Home Movies Movie Lists

Beyond Bonnie and Clyde: 10 Infamous Crime Spree Couples

From murderers to bank robbers to child abductors, lovers to avoid

Bonnie Clyde Criminal Couples Smiling Fitzgerald Nicole Harper

Brittany Harper and Blake Fitzgerald stole cars, kidnapped at gunpoint, and robbed hotels – though they never killed anyone.

Facebook (2)

Bonnie Parker and Clyde Barrow weren't the first criminal couple, and Blake Fitzgerald and Brittany Harper certainly won't be the last – from bank robbery and kidnapping to rape, murder and even cannibalism, some of the most shocking crime sprees have been pulled off by outlaw lovers. Whether motivated by a mundane need to pay the household bills, a twisted desire to prove their devotion, or nightmarish sexual perversions, these 10 notorious partners in crime give love a very bad name.

Criminal Couple Suzan and James Carson Interviewed

Suzan and James Carson, the "San Francisco Witch Killers," murdered three people in California in the 1970s.

Crime Watch Daily/YoutTube

Suzan and Michael “Bear” Carson

Rap Sheet: Murdered three people between 1981 and 1983 

Crime History: When they first met in the late 1970s, James Clifford Carson and Suzan Barnes Carson were seemingly just a couple of divorced parents who fell in love and liked to dabble in drugs and mysticism. They married, spent some time traveling around Europe, and came home having changed their names to Michael and Suzan Bear, self-described pacifist "vegetarian Moslem warriors."  While the Carsons' lifestyle maybe seemed harmless on paper, their increasing bizarre behavior caused them to become estranged from friends and family.

Their hodgepodge of new age (Suzan believed she could see the future) and fundamentalist ("homosexuality and abortion are causes for death," they once said) beliefs, exacerbated a drug-induced paranoia, informed the couple's strange moral code. They were on a mission from God to exterminate anyone they believed to be a witch – or anyone who simply got in the way – earning them the nickname the "San Francisco Witch Killers."

In March 1981, while living in the Haight-Ashbury neighborhood of San Francisco, the Carsons killed their 22-year-old actress roommate Keryn Barnes, bludgeoning her skull with a frying pan, stabbing her 13 times and then hiding her body in the basement. They fled the Bay Area before the body was found, and while they were initially considered suspects by police, law enforcement never put much effort into finding them. (Suzan later confessed to the murder, showing no remorse as she explained that Barnes was a witch and had to be killed.)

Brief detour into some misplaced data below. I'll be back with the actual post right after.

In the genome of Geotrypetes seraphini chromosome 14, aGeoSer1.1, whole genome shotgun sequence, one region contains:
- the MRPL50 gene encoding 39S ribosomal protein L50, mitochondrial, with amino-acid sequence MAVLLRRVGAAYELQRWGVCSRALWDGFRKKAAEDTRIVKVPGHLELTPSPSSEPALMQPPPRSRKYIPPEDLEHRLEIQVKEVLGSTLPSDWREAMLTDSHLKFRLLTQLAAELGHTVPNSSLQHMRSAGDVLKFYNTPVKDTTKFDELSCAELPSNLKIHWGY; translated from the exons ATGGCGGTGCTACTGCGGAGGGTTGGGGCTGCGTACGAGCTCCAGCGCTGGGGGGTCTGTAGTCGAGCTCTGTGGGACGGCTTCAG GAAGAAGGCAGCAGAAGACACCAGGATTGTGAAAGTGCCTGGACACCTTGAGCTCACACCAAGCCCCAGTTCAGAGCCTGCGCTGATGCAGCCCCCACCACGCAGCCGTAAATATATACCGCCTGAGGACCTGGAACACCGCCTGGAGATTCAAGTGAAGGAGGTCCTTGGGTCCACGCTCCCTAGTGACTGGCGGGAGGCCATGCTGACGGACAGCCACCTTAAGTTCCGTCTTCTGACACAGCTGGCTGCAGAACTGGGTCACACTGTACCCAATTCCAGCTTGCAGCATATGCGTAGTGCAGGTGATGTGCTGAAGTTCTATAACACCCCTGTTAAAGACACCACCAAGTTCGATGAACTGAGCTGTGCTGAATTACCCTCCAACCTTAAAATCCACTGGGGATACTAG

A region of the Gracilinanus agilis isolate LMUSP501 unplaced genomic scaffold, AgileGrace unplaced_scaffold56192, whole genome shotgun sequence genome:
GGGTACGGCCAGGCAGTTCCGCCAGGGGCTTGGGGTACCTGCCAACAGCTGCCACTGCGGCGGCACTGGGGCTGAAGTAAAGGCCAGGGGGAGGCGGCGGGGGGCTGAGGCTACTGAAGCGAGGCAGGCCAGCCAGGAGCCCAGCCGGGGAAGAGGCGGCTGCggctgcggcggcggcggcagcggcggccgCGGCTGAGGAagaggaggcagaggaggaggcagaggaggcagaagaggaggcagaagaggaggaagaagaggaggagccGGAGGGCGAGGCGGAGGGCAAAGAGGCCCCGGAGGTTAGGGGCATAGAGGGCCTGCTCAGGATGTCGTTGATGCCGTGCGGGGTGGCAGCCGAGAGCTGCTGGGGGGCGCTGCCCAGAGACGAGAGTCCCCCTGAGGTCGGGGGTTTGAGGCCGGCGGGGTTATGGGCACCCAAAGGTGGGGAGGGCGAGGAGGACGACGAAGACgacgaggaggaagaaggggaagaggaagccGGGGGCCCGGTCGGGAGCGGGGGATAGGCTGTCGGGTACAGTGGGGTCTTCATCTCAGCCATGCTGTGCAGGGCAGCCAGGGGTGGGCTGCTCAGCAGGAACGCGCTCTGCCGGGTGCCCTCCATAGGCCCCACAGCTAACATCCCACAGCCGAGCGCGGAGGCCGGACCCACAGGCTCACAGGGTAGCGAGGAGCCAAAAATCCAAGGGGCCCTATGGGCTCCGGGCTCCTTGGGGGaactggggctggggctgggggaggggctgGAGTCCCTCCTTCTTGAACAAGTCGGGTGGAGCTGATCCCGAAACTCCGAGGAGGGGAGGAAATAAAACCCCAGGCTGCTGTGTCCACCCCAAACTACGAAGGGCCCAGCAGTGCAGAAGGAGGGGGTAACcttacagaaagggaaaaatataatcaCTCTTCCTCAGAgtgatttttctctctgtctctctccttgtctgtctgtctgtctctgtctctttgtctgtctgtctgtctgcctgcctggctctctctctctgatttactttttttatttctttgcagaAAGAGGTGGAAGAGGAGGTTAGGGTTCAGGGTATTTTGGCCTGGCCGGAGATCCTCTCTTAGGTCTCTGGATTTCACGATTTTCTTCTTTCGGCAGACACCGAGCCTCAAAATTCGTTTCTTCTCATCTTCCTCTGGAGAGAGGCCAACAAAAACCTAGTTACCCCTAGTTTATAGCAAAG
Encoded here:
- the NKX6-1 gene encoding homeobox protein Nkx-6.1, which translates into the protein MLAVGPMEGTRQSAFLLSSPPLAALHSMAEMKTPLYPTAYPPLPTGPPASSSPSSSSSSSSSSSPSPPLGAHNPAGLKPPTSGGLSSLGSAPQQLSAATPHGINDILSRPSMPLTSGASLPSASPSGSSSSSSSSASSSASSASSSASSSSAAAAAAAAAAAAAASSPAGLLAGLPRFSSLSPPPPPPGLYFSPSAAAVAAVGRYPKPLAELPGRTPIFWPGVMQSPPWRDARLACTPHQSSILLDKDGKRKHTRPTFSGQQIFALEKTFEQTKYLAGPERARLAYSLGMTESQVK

After laying low in Oregon until the following spring, the Bears moved to Humboldt County, California, to work on a marijuana farm, developing a reputation for their ramblings about anarchist revolution and impending nuclear war. There, Michael ended up fatally shooting a fellow worker, Clark Stephens, after an ongoing dispute, and burned the body in a nearby woods. Two weeks later, Stephens' charred remains and ID were found and the Bears were at the top of the suspect list, but once again, they were long gone.

Finally, in March 1983, two years after their witch hunt began, the couple was hitchhiking near Bakersfield and accepted a ride from Jon Charles Hellyar. Shortly into the car trip, Suzan became convinced that he was a witch as well, and a struggle broke out in the car as they were driving down the highway in the Los Angeles suburbs. Pulling over, all three exiting the vehicle, the skirmish escalated, and Suzan stabbed Hellya before Michael took aim and fired, killing the 30-year-old in full view of other drivers.

After a high speed chase with the LAPD, the couple was finally in handcuffs. They were convicted of all three murders over two trials, and were sentenced to serve upwards of 50 years to life behind bars – in separate prisons, of course. Investigators believe the couple could be connected to nearly a dozen other murders across the U.S. and in Europe, and reportedly kept a kill list of celebrity witches, like then President Ronald Reagan and talk show host Johnny Carson. They have never expressed any remorse for their crimes.

Criminal Couple Henry Lucas and Ottis Toole

Henry Lucas and Ottis Toole were lovers and sadistic killers who may have killed hundreds during the 1970s and 1980s.

Henry Lucas and Ottis Toole

Rap Sheet: Toole was convicted of six murders and Lucas was convicted of 11, but the lovers confessed to hundreds more (separately and together), as well as arson and cannibalism.

Crime History: Exactly how many people Henry Lucas and Ottis Toole murdered is a subject of debate. Lucas had been raised by an abusive mother who forced him to copulate with dead animals. He stabbed her to death in 1960, and had been in and out of jail when he and Toole, a cannibal with a fifth-grade education, met at a soup kitchen in 1976. They soon began a sexual relationship. Together they established the standard for psychopathic serial killer behavior, abducting, raping, and murdering as they drifted around the country. Their exploits would inspire the 1986 classic Henry: Portrait of a Serial Killer.

In 1983, Toole was imprisoned for arson in Florida and sentenced to 20 years in prison. Lucas was arrested two months later for possession of a deadly weapon, and soon began boasting about the murderous rampage he and Toole had supposedly committed during their relationship. At first, Toole denied any involvement, but later corroborated Lucas's claims.